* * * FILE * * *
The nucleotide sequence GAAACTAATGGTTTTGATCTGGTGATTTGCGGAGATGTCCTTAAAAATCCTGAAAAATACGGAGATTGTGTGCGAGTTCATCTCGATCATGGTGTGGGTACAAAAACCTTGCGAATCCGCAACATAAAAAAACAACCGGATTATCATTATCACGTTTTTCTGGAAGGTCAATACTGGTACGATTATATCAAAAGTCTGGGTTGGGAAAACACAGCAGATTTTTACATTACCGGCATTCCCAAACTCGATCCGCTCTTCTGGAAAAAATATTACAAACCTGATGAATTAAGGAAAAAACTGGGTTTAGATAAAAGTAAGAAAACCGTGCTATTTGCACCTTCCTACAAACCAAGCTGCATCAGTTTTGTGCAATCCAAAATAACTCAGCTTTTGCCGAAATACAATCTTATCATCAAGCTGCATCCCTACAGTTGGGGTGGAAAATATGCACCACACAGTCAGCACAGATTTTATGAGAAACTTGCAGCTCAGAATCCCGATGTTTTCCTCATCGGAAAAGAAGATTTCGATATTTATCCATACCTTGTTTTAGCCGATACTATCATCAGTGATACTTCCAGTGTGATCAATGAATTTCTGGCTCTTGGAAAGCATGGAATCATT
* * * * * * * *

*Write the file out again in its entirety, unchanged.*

The nucleotide sequence GAAACTAATGGTTTTGATCTGGTGATTTGCGGAGATGTCCTTAAAAATCCTGAAAAATACGGAGATTGTGTGCGAGTTCATCTCGATCATGGTGTGGGTACAAAAACCTTGCGAATCCGCAACATAAAAAAACAACCGGATTATCATTATCACGTTTTTCTGGAAGGTCAATACTGGTACGATTATATCAAAAGTCTGGGTTGGGAAAACACAGCAGATTTTTACATTACCGGCATTCCCAAACTCGATCCGCTCTTCTGGAAAAAATATTACAAACCTGATGAATTAAGGAAAAAACTGGGTTTAGATAAAAGTAAGAAAACCGTGCTATTTGCACCTTCCTACAAACCAAGCTGCATCAGTTTTGTGCAATCCAAAATAACTCAGCTTTTGCCGAAATACAATCTTATCATCAAGCTGCATCCCTACAGTTGGGGTGGAAAATATGCACCACACAGTCAGCACAGATTTTATGAGAAACTTGCAGCTCAGAATCCCGATGTTTTCCTCATCGGAAAAGAAGATTTCGATATTTATCCATACCTTGTTTTAGCCGATACTATCATCAGTGATACTTCCAGTGTGATCAATGAATTTCTGGCTCTTGGAAAGCATGGAATCATT